Athlete's Foot - Tinea Pedis
By Isaac Tabari
What is athlete's foot?
Athlete's foot, referred to as tinea pedis by podiatrists, is a common fungal infection of the skin of your feet. The fungus, tinea pedis, is caused by dermatophyte and is contracted from public environments. The fungus then grows in the warm and moist environments such as shoes, socks, locker room floors, public swimming pools, and pedicure tubs. It can be difficult to eradicate.
Where did I get a athlete's foot from?
Many cases of athlete's foot can be traced to use of a public recreational facility, such as a spa, swimming pool, or locker room shower. The fungus, which grows in warm, moist environments, likes to live in the outer layers of your skin. However, for short periods of time, the fungus can live in warm puddles on the tile floor, awaiting another foot to hop onto. Athlete's foot can be transmitted to the skin through a cut or abrasion on the bottom of the foot.
What are the symptoms of athlete's foot?
Most commonly, people experience these typical symptoms of athlete's foot:
- Itching, most notably in the creases between your toes
- Redness and scaling of the skin in affected areas
- Cracked or blistered skin.
Symptoms of athlete's foot can be mild or severe. In more progressed stages of fungal infection, the toenails may become involved causing a thickened, yellowish appearance of the nail. Untreated or severe tinea pedis could lead to painful fissuring or cracking of skin and blistering with surrounding inflammation. It can also lead to chronic fungal nails.
How can I get rid of athlete's foot?
athlete's foot NYC foot doctors podiatristsDiagnosis of athlete's foot can be made by your NYC foot doctor by a clinical exam, microscopic evaluation of scrapings, growing out the fungal cultures from the skin scrapings, and also examining the foot under ultraviolet light. The best treatment for athlete's foot, is prevention. If you're reading this, it is likely that this particular step of treatment has either been passed, or has not worked--keep reading! Once you do get rid of athlete's foot, you're going to want to know how to prevent it from happening again in the future.
- Wear sandals in the locker room.
- Wear cotton socks, and change them often. Once you're done sweating, clean off and put on a fresh pair. If you're shoes are wet or sweaty, make sure you dry them before lacing up again.
- Wash your feet and dry them well. Fungi from athlete's foot will live in a warm, moist environment. Application of a talc powder can help keep your feet dry over the course of the day.
In addition to the above recommendations, your NYC podiatrist / foot doctor will give you medication for athlete's foot and you have to be diligent about applying the medication. You'll have to do this for at least several weeks, twice a day, for athlete's foot treatment to be effective.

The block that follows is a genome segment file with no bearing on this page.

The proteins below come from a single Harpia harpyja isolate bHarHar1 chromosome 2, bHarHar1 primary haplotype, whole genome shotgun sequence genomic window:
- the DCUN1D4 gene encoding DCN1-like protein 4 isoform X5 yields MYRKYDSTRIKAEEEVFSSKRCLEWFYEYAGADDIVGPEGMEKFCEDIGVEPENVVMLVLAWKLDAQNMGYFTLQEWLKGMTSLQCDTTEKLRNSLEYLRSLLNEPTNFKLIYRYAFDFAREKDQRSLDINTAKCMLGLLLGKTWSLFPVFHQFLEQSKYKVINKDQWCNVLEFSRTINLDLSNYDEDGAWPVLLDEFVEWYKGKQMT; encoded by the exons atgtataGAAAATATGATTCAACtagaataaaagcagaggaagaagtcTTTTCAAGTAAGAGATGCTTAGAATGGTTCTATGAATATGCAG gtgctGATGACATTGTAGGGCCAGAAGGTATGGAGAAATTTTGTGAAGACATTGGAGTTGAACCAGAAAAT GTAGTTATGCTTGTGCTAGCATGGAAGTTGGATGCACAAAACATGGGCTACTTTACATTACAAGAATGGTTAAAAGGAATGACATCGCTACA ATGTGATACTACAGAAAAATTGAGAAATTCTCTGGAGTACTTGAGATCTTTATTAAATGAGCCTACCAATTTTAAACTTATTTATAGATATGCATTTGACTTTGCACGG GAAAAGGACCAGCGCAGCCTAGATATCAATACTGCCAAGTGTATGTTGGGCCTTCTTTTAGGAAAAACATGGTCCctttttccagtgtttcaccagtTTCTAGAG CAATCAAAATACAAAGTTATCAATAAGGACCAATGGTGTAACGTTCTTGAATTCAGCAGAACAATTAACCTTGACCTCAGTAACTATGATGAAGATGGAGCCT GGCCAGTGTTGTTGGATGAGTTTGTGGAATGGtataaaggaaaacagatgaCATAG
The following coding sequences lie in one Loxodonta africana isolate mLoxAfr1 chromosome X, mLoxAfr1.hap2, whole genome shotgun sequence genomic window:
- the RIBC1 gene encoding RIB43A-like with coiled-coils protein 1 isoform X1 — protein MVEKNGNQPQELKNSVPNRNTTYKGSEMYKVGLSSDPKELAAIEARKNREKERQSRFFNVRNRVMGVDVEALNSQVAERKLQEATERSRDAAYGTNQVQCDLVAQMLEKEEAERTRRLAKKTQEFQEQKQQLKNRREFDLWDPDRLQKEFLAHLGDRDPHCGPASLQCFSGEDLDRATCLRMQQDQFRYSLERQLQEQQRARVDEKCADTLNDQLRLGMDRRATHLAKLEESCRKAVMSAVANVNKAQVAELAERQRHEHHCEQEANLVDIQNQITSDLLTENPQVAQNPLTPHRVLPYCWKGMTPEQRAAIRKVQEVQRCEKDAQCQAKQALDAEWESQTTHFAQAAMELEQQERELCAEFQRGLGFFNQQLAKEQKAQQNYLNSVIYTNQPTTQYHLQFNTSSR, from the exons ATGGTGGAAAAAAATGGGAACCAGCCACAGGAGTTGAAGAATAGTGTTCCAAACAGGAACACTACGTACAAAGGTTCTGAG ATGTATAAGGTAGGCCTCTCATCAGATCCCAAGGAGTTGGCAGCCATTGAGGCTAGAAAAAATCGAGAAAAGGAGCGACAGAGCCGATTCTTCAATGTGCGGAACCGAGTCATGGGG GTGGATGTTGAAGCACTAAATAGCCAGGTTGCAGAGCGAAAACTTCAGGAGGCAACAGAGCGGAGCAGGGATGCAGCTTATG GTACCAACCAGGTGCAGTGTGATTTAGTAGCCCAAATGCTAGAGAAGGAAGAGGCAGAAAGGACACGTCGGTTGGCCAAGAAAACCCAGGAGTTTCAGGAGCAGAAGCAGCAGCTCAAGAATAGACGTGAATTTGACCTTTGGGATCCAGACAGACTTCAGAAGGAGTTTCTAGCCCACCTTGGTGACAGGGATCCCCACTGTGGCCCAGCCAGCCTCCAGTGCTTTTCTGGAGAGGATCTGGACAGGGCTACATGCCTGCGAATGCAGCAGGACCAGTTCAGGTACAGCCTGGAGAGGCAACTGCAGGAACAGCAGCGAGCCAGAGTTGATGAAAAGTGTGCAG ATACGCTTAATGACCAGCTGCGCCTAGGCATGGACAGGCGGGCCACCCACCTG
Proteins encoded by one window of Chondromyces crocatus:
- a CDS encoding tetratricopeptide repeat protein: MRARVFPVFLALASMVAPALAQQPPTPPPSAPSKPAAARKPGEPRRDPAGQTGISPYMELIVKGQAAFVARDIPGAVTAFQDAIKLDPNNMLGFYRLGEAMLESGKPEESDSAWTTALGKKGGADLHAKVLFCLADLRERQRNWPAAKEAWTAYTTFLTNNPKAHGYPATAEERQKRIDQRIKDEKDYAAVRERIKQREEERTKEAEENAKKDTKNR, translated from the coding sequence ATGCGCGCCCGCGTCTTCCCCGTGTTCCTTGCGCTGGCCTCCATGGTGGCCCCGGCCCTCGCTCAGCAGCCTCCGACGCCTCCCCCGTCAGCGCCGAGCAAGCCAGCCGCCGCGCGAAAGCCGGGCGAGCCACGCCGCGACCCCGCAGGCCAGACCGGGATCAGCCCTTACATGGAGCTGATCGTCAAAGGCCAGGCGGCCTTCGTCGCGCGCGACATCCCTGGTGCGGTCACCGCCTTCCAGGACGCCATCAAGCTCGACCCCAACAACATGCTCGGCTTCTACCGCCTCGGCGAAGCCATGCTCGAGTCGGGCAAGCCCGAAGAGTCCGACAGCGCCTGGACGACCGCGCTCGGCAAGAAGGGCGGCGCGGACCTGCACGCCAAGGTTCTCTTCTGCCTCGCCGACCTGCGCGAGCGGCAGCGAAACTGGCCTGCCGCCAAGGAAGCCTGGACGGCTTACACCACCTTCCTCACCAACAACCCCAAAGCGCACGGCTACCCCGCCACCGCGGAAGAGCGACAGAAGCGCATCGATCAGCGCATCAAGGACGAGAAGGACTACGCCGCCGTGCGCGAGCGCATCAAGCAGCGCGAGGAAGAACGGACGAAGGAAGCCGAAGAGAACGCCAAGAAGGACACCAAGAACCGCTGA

Do I need to see a foot doctor about athlete's foot?
If you can't seem to win the battle against athlete's foot, then it's probably time to visit your doctor. There are further treatment steps that can be taken. If the topical antifungal treatments are not sufficient to control the problem, then an oral prescription treatment is often the next step. There are quite a few antifungal medications on the market, your doctor will help you decide which is best. Fortunately, some of the newer medications have minimal side-effects and are less expensive, but because of possible complications all of the oral antifungals are available only by prescription.
Are there any other issues I should be concerned about if I have athlete's foot?
Athlete's foot is extremely common, and in almost all cases there is no underlying problem that led to your contracting this infection. However, fungal infections can also be an early sign of more serious problems that result in a weakened immune system. This is especially true for individuals who are at risk for developing diabetes or contracting the HIV virus. If someone in your family has diabetes, or if you are at-risk for HIV (high-risk sexual activity, needle sharing), then you should see your doctor to confirm that these are not potential underlying disorders.
***This material is only provided as helpful information and not as medical advice and you should consult with your foot doctor for a professional diagnosis. ***
For more information on athlete's foot treatments and to make an appointment with the NYC Athlete's Foot Podiatrist Foot Doctor, please call our office today (212) 288-3137 or click here to make an appointment.
***This material is only provided as helpful information and not as medical advice and you should consult with your foot doctor or another medical doctor for a professional diagnosis. ***
For more information on foot and ankle podiatry services and to make an appointment with best NYC podiatrist - foot doctor, please call us at (212) 288-3137 or click below to make an appointment: